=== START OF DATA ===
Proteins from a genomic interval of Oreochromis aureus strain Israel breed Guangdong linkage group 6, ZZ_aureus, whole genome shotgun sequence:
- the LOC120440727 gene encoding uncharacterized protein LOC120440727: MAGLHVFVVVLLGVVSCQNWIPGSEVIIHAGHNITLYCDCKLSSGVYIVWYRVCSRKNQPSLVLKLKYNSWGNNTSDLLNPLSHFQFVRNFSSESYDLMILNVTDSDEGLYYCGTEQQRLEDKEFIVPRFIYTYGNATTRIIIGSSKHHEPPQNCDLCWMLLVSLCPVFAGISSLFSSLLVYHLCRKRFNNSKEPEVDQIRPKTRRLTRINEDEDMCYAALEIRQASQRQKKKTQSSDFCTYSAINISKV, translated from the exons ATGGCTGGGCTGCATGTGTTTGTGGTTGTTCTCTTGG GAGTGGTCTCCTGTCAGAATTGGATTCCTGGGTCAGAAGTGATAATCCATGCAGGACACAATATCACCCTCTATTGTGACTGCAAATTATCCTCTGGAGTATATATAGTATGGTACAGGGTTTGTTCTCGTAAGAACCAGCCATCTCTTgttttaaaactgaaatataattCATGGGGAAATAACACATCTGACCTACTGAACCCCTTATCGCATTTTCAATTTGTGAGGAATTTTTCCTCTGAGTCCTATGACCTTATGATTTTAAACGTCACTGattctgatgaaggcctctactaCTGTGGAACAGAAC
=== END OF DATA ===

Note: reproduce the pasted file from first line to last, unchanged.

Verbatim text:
Proteins from a genomic interval of Oreochromis aureus strain Israel breed Guangdong linkage group 6, ZZ_aureus, whole genome shotgun sequence:
- the LOC120440727 gene encoding uncharacterized protein LOC120440727: MAGLHVFVVVLLGVVSCQNWIPGSEVIIHAGHNITLYCDCKLSSGVYIVWYRVCSRKNQPSLVLKLKYNSWGNNTSDLLNPLSHFQFVRNFSSESYDLMILNVTDSDEGLYYCGTEQQRLEDKEFIVPRFIYTYGNATTRIIIGSSKHHEPPQNCDLCWMLLVSLCPVFAGISSLFSSLLVYHLCRKRFNNSKEPEVDQIRPKTRRLTRINEDEDMCYAALEIRQASQRQKKKTQSSDFCTYSAINISKV, translated from the exons ATGGCTGGGCTGCATGTGTTTGTGGTTGTTCTCTTGG GAGTGGTCTCCTGTCAGAATTGGATTCCTGGGTCAGAAGTGATAATCCATGCAGGACACAATATCACCCTCTATTGTGACTGCAAATTATCCTCTGGAGTATATATAGTATGGTACAGGGTTTGTTCTCGTAAGAACCAGCCATCTCTTgttttaaaactgaaatataattCATGGGGAAATAACACATCTGACCTACTGAACCCCTTATCGCATTTTCAATTTGTGAGGAATTTTTCCTCTGAGTCCTATGACCTTATGATTTTAAACGTCACTGattctgatgaaggcctctactaCTGTGGAACAGAAC